Reducing medical errors requires multifaceted approach, study finds
- Though medical errors are commonly associated with physician burnout and poor well-being, they are also correlated with low work unit safety grades. Efforts to reduce them require a multifaceted approach that address both, a new study in Mayo Clinic Proceedings concludes.
- The researchers surveyed 6,695 active practice physicians across the U.S. and medical specialties regarding burnout, fatigue, suicidal ideation, work unit safety grade and recent medical errors. Of those practitioners, more than one in 10 reported a perceived major medical error in the past three months.
- Doctors reporting a major medical error were more likely to report burnout (78% vs. 52%), fatigue (47% vs. 31%) and recent suicidal ideation (13% vs. 52%). Physicians most likely to report perceived errors were those experiencing burnout, fatigue or lower work unit safety grades.
Physician burnout is a well-known and expensive problem in healthcare, costing U.S. hospitals and health systems upward of $1.7 billion annually. When burnout-related turnover is factored in, the costs are as high as $17 billion a year.
And the problem isn’t getting better. In a recent Medscape survey of 15,000 practicing physicians, nearly two-thirds reported feeling burnout out, depressed or both. Among factors fueling burnout are long hours, burdensome regulatory requirements and increasing administrative tasks.
This study shows the real toll burnout can take: impacting patient safety. But it also points to the role of work unit safety and how physicians perceive it.
While about 80% of physicians rated their primary work area “excellent” or “very good grade,” about 4% gave it a “poor” or “failing” safety grade, the researchers note.
“Prior research has associated burnout with perceptions of poor safety climate, but the current study found independent associations between poor work unit safety grade and medical errors as well as between burnout and medical errors, arguing against collinearity as the sole explanation for our findings,” the authors write. “This phenomenon highlights that both a system-based approach to improve work unit safety and a system approach to reduce burnout and improve well-being of health care workers are necessary to reduce errors and optimize safety/quality of care.”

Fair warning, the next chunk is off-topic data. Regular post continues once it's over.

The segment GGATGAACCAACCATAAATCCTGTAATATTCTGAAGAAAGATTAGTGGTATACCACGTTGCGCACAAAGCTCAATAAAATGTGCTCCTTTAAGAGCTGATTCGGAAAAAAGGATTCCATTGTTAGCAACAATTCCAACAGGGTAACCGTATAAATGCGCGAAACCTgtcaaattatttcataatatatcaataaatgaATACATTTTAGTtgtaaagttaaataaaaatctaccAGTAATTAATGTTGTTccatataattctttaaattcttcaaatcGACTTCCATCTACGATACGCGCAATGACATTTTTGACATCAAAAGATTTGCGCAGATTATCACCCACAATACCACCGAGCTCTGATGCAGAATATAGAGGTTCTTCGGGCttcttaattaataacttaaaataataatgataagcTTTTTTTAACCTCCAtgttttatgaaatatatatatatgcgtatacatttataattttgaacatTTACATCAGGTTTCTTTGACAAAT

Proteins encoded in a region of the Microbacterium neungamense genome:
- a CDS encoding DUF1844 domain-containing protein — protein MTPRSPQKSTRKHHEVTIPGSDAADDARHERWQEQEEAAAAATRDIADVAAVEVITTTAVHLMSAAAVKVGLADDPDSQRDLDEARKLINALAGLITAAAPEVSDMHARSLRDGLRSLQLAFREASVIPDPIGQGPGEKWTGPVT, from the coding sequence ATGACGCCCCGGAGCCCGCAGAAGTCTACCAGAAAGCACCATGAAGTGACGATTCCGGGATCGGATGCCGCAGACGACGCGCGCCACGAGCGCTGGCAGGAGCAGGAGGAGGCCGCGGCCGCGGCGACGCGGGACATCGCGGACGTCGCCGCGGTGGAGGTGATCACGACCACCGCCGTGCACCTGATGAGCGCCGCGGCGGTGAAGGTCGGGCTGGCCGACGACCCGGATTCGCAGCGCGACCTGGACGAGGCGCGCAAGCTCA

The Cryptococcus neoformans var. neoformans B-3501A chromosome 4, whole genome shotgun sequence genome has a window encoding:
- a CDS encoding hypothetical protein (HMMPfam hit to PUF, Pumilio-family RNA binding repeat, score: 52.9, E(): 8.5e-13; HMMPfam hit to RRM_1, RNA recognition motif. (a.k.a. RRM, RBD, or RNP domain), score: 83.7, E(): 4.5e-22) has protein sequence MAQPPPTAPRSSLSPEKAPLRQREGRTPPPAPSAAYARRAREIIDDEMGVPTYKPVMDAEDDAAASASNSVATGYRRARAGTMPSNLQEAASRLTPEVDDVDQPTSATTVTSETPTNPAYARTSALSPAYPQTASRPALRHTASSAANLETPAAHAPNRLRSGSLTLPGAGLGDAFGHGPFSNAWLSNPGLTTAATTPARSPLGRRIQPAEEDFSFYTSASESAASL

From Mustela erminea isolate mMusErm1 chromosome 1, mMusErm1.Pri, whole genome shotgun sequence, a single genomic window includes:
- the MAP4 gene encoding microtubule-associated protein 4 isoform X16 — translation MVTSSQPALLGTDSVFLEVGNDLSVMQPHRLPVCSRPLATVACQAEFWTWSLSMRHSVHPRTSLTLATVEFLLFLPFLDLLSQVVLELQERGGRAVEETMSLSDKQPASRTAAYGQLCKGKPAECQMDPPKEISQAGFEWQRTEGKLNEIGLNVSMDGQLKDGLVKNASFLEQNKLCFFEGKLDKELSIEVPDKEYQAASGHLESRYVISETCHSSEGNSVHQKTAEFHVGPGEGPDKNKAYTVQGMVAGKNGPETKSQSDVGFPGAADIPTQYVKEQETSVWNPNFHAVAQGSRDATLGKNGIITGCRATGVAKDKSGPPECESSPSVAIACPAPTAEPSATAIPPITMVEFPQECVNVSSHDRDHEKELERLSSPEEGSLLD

To reduce physician burnout, some healthcare organizations are appointing C-suite executives to oversee employee wellness and provide a more supportive work environment.
“We need to make sure that our physicians are as healthy as they can be, because they are then going to be able to be there for their patients and support them,” Edward Ellison, executive medical director and chairman of Southern California Permanente Medical Group, told Healthcare Dive earlier this year.
The group hired a chief wellness officer six years ago after physicians ranked the organization “very low” on wellness support in an internal survey. The same survey today shows double-digit improvements on culture and wellness, Ellison said.